A vegan activist passing out leaflets on campus said her rights were violated when she was searched by campus security officers and arrested Thursday in front of the Library.
Nikki Benoit, 35, of Pasadena, an outreach coordinator for the non-profit organization Vegan Outreach, was detained by Campus Safety then cited for trespassing by the Costa Mesa police while she was on campus to advocate against animal cruelty in the food industry.
“Campus safety manhandled me, grabbed me, turned me around, threw hand cuffs on and pushed me around,” Benoit said of the incident.
Benoit, who said she has visited more than 80 campuses to pass out leaflets, added that this is the first time she has been arrested and escorted off a campus.
The activist said that when she has been approached at other campuses she has been allowed to stay and hand out information once she informs police of what she called her constitutional rights. Several attorneys have advised her that handing out leaflets on campuses is legal, she added.
“The state of California lets me do this,” she said.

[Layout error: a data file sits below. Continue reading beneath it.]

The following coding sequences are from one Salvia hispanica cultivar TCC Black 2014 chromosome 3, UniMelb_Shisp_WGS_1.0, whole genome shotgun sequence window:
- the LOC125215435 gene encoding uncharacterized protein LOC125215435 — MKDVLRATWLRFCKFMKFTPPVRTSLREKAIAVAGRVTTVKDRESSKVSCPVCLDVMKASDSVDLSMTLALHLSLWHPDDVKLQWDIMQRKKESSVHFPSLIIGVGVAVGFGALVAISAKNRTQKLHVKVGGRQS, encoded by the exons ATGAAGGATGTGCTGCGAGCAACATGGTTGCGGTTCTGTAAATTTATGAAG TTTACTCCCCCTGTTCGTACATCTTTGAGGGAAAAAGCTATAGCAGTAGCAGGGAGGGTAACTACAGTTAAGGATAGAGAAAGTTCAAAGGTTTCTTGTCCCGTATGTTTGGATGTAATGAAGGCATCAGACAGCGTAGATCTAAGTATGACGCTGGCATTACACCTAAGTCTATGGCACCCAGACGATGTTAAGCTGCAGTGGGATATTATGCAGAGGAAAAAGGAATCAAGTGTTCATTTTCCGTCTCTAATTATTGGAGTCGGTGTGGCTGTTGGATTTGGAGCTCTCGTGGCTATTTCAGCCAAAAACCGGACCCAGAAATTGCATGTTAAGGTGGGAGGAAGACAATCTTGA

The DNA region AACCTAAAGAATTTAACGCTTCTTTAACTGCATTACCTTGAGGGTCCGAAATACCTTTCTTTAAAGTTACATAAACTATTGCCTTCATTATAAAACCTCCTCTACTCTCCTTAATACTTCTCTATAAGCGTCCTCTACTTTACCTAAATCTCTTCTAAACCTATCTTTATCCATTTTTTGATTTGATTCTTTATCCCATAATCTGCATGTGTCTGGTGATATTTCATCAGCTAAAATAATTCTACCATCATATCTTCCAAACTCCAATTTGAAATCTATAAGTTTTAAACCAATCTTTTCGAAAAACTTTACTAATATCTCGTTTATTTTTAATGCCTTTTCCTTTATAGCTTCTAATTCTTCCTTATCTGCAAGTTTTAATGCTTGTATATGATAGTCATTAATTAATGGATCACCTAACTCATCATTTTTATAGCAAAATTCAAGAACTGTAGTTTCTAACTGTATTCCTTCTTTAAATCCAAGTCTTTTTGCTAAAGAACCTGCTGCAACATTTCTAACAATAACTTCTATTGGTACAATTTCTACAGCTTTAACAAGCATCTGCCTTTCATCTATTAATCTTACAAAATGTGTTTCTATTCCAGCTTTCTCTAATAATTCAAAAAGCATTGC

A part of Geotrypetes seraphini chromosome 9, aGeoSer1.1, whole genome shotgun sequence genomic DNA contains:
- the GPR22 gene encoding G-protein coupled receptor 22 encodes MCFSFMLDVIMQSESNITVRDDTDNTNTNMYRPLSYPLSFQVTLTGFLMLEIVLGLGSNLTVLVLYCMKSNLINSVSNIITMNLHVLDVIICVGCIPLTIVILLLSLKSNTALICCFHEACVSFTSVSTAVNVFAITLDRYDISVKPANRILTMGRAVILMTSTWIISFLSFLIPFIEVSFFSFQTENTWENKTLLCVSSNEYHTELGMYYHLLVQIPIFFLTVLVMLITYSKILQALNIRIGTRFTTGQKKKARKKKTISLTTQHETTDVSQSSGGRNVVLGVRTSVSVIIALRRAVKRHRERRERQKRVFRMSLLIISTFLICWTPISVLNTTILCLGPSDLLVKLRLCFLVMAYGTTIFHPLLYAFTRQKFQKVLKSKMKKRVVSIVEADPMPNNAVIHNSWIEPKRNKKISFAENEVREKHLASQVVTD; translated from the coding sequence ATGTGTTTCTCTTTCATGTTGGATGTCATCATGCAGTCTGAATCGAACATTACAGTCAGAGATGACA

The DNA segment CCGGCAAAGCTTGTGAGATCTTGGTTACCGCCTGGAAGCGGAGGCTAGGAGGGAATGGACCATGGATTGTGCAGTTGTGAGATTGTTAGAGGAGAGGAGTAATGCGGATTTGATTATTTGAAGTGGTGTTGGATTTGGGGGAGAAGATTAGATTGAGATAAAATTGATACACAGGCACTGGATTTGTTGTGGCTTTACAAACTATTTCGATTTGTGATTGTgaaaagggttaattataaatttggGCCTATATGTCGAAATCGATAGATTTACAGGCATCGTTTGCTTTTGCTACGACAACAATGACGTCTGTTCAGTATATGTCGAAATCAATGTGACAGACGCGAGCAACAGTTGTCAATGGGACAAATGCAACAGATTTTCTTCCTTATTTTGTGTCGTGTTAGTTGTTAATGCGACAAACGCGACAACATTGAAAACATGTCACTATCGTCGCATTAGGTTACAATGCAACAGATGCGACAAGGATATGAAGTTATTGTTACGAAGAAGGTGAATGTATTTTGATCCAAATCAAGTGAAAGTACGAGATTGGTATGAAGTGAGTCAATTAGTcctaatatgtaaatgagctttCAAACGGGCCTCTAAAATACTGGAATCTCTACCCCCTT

But Orange Coast College officials say anyone promoting causes must confine themselves to the Free Speech Zone.
Benoit said Campus Safety was called when she refused to stop leafleting in front of the library after an employee approached her and asked her to stop.
According to Chief of Campus Safety John Farmer, Benoit refused to move to the designated Free Speech Zone on campus when asked, adding that there is a no leaflet policy on campus.
“If this person is outside the confines of the free speech area and refuses to leave, then campus safety will approach,” said Kate Mueller, dean of students services. “Colleges by federal law can define time, place and manner (of free speech on campus).”
According to civil rights and freedom of speech attorney Michael Collins of Newport Beach, a free speech zone on campus is unconstitutional.
“A free speech zone is limiting your first amendment rights and would not appear to be consistent with the first amendment rights of the constitution,” Collins said.
He added that the college is restricting speech by having a zone where people can promote causes.
“Your right to freedom of speech does not have geographical restrictions. You either have it or you don’t,” Collins said. “I don’t agree that this free speech zone is consistent with what the constitution says.”
According to Mueller and Farmer, anything disruptive to the normal flow of student activity is not approved and anyone in violation of the code can be detained by campus safety.
Benoit said she wasn’t being disruptive when handing out the leaflets and was trying to spread awareness on what goes on in the food industry and animal cruelty.
“I have never been accused of being aggressive. There is no point, violence and aggression is not a way to encourage compassion,” Benoit said.
She said she is considering legal action against the college.